Josef Thorak

Josef Thorak's 1928 work Heim (Home), now located in Charlottenburg, Germany.

Josef Thorak (7 February 1889 in Salzburg, Austria 26 February 1952 in Hartmannsberg, Bavaria) was an Austrian-German sculptor. He was well known for his "grandiose monuments".[1]

Life and career

Thorak's reputation was established in 1922 when he created Der sterbende Krieger (The Dying Warrior), a statue memorializing the dead of World War I in Stolpmünde.

In 1933, Thorak joined Arno Breker as one of the two "official sculptors" of the Third Reich.[2] In his government-approved studio outside Munich, Thorak worked on statues intended to represent the folk-life of Germany under Nazi leadership; these works tended to be heroic in scale, up to 20 metres (65 feet) in height. His official works from this period included a number of sculptures at the Berlin Olympic Stadium of 1936.

Albert Speer referred to Thorak as "more or less my sculptor, who frequently designed statues and reliefs for my buildings" and "who created the group of figures for the German pavilion at the Paris World's Fair.[3] His statue Comradeship stood outside the pavilion, depicting two enormous nude males, clasping hands and standing defiantly side by side, in a pose of racial camaraderie.[4]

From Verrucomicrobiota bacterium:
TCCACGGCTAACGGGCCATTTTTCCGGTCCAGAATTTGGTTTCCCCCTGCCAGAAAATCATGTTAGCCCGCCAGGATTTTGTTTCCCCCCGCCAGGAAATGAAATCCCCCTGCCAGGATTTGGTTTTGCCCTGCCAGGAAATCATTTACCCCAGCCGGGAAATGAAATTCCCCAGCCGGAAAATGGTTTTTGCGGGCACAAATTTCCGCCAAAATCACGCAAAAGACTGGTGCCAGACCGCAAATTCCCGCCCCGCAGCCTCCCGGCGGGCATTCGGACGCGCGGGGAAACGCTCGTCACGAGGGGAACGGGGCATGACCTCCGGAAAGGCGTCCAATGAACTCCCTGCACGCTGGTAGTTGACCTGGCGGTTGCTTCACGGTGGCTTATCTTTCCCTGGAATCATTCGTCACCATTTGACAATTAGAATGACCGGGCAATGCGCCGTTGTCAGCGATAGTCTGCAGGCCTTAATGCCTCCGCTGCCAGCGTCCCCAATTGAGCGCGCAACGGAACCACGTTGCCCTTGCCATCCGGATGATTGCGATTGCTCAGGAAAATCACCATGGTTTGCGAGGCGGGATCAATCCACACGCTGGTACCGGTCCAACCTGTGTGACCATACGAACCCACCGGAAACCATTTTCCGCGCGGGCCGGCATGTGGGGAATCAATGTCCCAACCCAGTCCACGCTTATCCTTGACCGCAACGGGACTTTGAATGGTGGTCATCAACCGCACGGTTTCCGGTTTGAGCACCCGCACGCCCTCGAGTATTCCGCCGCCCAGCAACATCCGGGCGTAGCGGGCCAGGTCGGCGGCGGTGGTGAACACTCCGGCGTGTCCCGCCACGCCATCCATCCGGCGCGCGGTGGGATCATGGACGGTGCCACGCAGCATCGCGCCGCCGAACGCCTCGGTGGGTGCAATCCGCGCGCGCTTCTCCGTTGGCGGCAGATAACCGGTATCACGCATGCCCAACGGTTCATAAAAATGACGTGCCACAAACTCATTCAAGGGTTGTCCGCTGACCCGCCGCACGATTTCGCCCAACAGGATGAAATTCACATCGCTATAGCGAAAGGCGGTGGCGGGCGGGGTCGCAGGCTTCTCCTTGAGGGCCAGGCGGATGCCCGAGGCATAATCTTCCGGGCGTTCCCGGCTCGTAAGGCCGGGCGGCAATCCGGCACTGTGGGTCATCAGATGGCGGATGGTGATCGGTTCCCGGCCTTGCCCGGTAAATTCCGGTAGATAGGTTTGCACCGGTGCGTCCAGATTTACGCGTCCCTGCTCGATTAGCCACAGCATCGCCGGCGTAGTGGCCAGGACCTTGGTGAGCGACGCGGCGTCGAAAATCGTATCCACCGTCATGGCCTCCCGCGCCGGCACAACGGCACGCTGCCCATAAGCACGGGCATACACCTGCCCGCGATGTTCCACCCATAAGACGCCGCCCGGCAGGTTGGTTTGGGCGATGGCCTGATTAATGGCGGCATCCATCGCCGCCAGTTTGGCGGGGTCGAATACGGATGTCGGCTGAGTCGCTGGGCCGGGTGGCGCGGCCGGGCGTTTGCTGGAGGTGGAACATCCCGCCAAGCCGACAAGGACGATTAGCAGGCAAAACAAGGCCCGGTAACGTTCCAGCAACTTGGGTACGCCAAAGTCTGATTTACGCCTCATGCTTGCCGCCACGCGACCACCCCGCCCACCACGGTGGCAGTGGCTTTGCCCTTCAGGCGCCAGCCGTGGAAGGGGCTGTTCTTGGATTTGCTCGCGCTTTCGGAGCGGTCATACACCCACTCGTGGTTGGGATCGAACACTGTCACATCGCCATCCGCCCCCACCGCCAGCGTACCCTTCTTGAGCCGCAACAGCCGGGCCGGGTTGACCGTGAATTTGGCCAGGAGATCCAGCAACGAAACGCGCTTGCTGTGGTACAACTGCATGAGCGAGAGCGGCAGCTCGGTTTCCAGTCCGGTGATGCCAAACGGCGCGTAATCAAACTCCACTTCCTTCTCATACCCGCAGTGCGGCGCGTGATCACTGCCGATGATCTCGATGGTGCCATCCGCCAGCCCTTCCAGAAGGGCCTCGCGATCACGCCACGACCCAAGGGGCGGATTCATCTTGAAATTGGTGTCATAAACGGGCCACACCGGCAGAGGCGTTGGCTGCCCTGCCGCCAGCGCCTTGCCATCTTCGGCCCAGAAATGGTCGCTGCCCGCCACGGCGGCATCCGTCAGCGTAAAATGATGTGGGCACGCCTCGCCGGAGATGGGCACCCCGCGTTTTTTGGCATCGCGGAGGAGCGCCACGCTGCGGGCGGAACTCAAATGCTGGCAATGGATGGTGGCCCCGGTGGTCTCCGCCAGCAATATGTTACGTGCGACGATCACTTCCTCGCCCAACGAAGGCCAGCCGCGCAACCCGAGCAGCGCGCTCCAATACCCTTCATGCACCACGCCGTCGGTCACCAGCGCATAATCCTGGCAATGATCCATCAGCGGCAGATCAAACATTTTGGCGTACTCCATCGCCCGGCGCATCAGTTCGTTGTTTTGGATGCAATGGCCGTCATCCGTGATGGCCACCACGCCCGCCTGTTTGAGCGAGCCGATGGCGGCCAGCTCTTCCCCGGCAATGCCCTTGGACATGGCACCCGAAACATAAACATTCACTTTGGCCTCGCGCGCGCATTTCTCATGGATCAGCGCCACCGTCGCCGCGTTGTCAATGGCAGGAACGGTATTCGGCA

Because of his preference for muscular neo-classical nude sculpture, Thorak was nicknamed "Professor Thorax".[5] Some expressionist influences can be noticed in his generally neoclassical style.

Reich Chancellery's striding horses

On 20 May 2015, two of Thorak's sculptures, a pair of colossal "striding horses" that had once stood outside the Reich Chancellery built by Albert Speer in Berlin, turned up during a police raid on a storehouse in Bad Dürkheim, along with other Nazi art. The horses had disappeared in 1989 from a barracks ground in Eberswalde northeast of Berlin, where they had sat since sometime after the Second World War.[6]

See also


  1. Rhodes, Anthony, ‘’Propaganda: The Art of Persuasion: World War II’’ Chelsea House Publishers, New York, 1976 , p. 28
  2. "Art: Bigger Than Life"
  3. Speer, Albert, Spandau: the Secret Diaries’’, Macmillan Publishing Co., Inc. New York, 1976, p. 261
  4. Richard Overy, The Dictators: Hitler's Germany, Stalin's Russia, p260 ISBN 0-393-02030-4
  5. F.K.M. Hillenbrand, Underground Humour in Nazi Germany (Routledge 1995), p. 105 ISBN 0-415-09785-1
  6. "Verschollene Nazi-Kunst entdeckt" Frankfurter Allgemeine Zeitung, 20 May 2015 — Article about Nazi art found in police raid in Bad Dürkheim

Media related to Josef Thorak at Wikimedia Commons

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